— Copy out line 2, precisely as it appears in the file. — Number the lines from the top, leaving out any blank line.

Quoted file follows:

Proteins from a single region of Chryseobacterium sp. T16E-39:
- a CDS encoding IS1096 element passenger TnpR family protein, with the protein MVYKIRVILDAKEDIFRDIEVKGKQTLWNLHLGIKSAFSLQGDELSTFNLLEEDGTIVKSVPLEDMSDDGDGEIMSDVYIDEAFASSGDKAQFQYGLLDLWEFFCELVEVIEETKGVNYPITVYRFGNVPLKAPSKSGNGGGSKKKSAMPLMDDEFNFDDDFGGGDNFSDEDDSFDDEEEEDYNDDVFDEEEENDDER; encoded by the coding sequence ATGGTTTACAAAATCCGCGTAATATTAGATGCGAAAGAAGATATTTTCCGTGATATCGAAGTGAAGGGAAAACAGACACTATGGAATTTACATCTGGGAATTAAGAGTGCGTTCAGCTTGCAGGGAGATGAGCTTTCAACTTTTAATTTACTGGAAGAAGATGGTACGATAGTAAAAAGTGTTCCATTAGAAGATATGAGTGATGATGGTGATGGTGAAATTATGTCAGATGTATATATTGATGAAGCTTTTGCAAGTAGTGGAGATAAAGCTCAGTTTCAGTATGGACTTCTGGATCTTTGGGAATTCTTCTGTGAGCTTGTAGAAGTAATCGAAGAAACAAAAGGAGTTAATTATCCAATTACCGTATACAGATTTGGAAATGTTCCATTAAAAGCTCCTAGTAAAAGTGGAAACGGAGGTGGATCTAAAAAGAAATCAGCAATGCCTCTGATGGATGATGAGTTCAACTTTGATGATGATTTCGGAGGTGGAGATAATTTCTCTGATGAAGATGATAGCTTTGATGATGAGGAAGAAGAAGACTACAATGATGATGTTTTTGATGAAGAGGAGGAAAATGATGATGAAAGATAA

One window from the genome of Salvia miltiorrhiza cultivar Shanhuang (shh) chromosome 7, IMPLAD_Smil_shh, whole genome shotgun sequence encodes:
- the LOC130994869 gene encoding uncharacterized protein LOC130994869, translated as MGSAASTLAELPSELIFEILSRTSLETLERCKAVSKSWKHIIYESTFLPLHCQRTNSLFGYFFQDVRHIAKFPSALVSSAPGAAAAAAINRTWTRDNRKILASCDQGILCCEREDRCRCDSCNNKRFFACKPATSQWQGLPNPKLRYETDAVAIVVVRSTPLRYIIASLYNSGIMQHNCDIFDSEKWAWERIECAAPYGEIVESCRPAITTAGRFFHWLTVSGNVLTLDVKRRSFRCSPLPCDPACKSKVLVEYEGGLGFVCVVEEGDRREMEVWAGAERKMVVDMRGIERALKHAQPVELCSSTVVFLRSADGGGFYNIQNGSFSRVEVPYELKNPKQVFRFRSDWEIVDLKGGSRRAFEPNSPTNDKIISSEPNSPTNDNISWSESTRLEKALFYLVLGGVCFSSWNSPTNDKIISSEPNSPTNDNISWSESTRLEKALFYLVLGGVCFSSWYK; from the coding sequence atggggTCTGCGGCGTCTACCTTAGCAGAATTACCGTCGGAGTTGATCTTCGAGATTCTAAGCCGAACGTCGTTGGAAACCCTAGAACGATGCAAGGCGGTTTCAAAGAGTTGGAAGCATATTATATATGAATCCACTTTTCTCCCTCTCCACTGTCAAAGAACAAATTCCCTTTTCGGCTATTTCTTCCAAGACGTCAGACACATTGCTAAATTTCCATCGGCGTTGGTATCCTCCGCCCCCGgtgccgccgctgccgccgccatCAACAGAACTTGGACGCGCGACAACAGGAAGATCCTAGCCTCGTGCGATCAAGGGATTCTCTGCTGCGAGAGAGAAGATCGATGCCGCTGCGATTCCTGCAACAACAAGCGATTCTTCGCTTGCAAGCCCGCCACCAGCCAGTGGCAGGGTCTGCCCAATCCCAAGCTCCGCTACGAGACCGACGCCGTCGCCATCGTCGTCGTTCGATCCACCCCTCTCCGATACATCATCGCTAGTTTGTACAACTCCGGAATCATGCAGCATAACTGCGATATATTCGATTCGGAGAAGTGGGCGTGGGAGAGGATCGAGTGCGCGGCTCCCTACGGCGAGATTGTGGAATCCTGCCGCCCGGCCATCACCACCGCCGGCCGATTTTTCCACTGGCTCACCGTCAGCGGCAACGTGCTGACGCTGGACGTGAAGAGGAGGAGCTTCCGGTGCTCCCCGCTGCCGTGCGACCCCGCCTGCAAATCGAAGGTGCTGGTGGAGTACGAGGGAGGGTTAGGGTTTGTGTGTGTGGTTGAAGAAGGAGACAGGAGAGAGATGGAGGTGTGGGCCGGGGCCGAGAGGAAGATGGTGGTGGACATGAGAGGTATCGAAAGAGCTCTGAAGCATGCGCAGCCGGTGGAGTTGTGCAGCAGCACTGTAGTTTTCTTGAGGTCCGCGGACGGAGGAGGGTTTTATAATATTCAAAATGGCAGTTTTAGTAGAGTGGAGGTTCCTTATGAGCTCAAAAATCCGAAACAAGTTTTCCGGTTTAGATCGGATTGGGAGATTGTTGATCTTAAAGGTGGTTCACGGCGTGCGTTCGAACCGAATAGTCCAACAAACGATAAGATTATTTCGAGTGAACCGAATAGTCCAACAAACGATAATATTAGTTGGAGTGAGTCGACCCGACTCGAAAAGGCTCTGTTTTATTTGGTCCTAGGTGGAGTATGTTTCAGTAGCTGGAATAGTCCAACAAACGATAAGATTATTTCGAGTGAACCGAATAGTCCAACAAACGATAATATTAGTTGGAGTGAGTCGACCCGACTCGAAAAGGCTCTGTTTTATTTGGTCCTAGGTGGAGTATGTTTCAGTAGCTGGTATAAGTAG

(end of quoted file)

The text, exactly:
- a CDS encoding IS1096 element passenger TnpR family protein, with the protein MVYKIRVILDAKEDIFRDIEVKGKQTLWNLHLGIKSAFSLQGDELSTFNLLEEDGTIVKSVPLEDMSDDGDGEIMSDVYIDEAFASSGDKAQFQYGLLDLWEFFCELVEVIEETKGVNYPITVYRFGNVPLKAPSKSGNGGGSKKKSAMPLMDDEFNFDDDFGGGDNFSDEDDSFDDEEEEDYNDDVFDEEEENDDER; encoded by the coding sequence ATGGTTTACAAAATCCGCGTAATATTAGATGCGAAAGAAGATATTTTCCGTGATATCGAAGTGAAGGGAAAACAGACACTATGGAATTTACATCTGGGAATTAAGAGTGCGTTCAGCTTGCAGGGAGATGAGCTTTCAACTTTTAATTTACTGGAAGAAGATGGTACGATAGTAAAAAGTGTTCCATTAGAAGATATGAGTGATGATGGTGATGGTGAAATTATGTCAGATGTATATATTGATGAAGCTTTTGCAAGTAGTGGAGATAAAGCTCAGTTTCAGTATGGACTTCTGGATCTTTGGGAATTCTTCTGTGAGCTTGTAGAAGTAATCGAAGAAACAAAAGGAGTTAATTATCCAATTACCGTATACAGATTTGGAAATGTTCCATTAAAAGCTCCTAGTAAAAGTGGAAACGGAGGTGGATCTAAAAAGAAATCAGCAATGCCTCTGATGGATGATGAGTTCAACTTTGATGATGATTTCGGAGGTGGAGATAATTTCTCTGATGAAGATGATAGCTTTGATGATGAGGAAGAAGAAGACTACAATGATGATGTTTTTGATGAAGAGGAGGAAAATGATGATGAAAGATAA